"Making sure there's not a problem going on that could be causing it or exacerbating it is important, but ruling out the treatable problems can be an emotional lift, because you know that there's nothing being missed, not the least of which is recurrent cancer," Dr. Harpham said.

Patients also can be counseled to make adjustments to their lives so that they can live fully, even if it is not at quite the same pace as before. For example, Dr. Harpham worked with her physicians to look for a treatable cause for her fatigue. None was found. But she exercises regularly and takes afternoon naps in order to maintain her energy.

Also noteworthy, say some involved in cancer survivorship, is that the study also highlights the role of the primary care physician, which many expect will become more important as the number of cancer survivors increases and they live longer. At last count, there were about 10 million people with a history of this disease in the community. This number is projected to grow with the aging of the population and improvements in cancer care.

"Cancer patients are living longer, and the long-term effects are becoming more prevalent and more important," Dr. Harvey said.

Thus, care after cancer is being more and more recognized as an important part of the continuum, but the shift from oncology to primary care, which most patients make at some point, might not be smooth. The IOM released a report on this issue last November. "From Cancer Patient to Cancer Survivor: Lost in Transition" concluded that all cancer patients will end up receiving at least some of their care from a primary care physician but that the communication link to and from the oncologist was not that strong.

"Primary care physicians need an oncology medical summary, including the type of cancer and the cancer therapy. This information is critically important in the follow-up of survivors and helps us to anticipate particular late effects a survivor might be at risk for," said Kevin C. Oeffinger, MD, a family physician and medical director of Living Beyond Cancer: A Program for Adult Survivors of Pediatric Cancer at Memorial Sloan-Kettering Cancer Center in New York.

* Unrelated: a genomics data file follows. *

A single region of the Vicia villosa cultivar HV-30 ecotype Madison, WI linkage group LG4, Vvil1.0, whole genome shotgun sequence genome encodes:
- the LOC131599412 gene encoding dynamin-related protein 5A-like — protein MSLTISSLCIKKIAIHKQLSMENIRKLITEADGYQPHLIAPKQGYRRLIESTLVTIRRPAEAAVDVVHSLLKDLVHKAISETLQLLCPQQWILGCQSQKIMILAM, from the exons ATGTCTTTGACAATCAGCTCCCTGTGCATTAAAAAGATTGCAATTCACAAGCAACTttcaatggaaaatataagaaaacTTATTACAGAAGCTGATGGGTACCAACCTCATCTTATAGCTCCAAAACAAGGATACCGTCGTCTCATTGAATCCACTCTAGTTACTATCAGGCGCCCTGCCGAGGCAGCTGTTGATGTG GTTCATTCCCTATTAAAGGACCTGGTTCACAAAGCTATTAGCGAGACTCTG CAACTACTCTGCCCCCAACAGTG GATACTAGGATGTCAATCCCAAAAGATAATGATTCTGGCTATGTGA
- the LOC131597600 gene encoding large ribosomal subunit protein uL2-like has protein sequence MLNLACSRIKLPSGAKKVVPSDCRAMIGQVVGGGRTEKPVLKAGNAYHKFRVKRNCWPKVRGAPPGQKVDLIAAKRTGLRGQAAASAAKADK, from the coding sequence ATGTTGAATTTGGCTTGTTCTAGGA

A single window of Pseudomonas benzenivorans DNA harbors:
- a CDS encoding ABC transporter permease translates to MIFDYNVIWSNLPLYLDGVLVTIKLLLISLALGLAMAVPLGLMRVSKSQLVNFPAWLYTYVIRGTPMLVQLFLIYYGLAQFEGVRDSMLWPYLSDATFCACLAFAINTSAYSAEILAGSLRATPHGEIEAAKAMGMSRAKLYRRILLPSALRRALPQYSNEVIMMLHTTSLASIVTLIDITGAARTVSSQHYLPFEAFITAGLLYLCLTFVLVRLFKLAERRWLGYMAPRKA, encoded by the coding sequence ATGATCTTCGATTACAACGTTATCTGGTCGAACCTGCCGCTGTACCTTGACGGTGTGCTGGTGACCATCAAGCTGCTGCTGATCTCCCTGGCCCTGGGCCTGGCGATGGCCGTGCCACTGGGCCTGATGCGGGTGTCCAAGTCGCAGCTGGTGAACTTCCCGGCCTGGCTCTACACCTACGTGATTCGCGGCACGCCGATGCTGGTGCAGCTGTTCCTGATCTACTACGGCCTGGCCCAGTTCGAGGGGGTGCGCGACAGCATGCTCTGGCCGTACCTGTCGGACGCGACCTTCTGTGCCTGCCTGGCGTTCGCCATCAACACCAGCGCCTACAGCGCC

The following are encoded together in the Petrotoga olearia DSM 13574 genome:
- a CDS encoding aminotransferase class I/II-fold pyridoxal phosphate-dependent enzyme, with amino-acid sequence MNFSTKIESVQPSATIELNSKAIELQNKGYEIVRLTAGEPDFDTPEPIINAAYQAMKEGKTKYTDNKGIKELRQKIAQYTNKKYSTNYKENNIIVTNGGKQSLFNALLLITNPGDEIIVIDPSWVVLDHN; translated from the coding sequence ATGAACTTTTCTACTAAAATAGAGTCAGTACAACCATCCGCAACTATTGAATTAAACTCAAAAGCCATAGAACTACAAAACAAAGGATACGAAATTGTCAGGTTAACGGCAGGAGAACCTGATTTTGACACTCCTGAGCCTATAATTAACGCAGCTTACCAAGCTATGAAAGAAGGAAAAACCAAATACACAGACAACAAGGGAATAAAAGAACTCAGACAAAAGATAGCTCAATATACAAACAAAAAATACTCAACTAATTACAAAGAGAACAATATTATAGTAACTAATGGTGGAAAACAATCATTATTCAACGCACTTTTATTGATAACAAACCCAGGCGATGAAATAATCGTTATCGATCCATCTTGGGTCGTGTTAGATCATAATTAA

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Fatigue factors studied over time

Objective: To determine how many women who survive breast cancer are fatigued many years after treatment has ended and discern the factors that might play a role in the development of this fatigue.

Methods: More than 700 patients completed questionnaires one to five years and five to 10 years after diagnosis.

Results: About 34% were significantly fatigued at some point within the first decade after treatment. For 21% of those surveyed, this condition was persistent. Factors implicated in its development include depression and cardiovascular problems. Women treated with either radiation or chemotherapy were slightly less likely to be fatigued than those treated with both.

Conclusions: Fatigue continues to be a problem for breast carcinoma survivors many years after treatment. Several contributing factors might be amenable to intervention.

Source: Cancer, Feb. 15

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External links

"Fatigue in long-term breast carcinoma survivors," abstract, Cancer, Feb. 15 (link)

National Comprehensive Cancer Network guidelines for supportive care, including dealing with fatigue (link)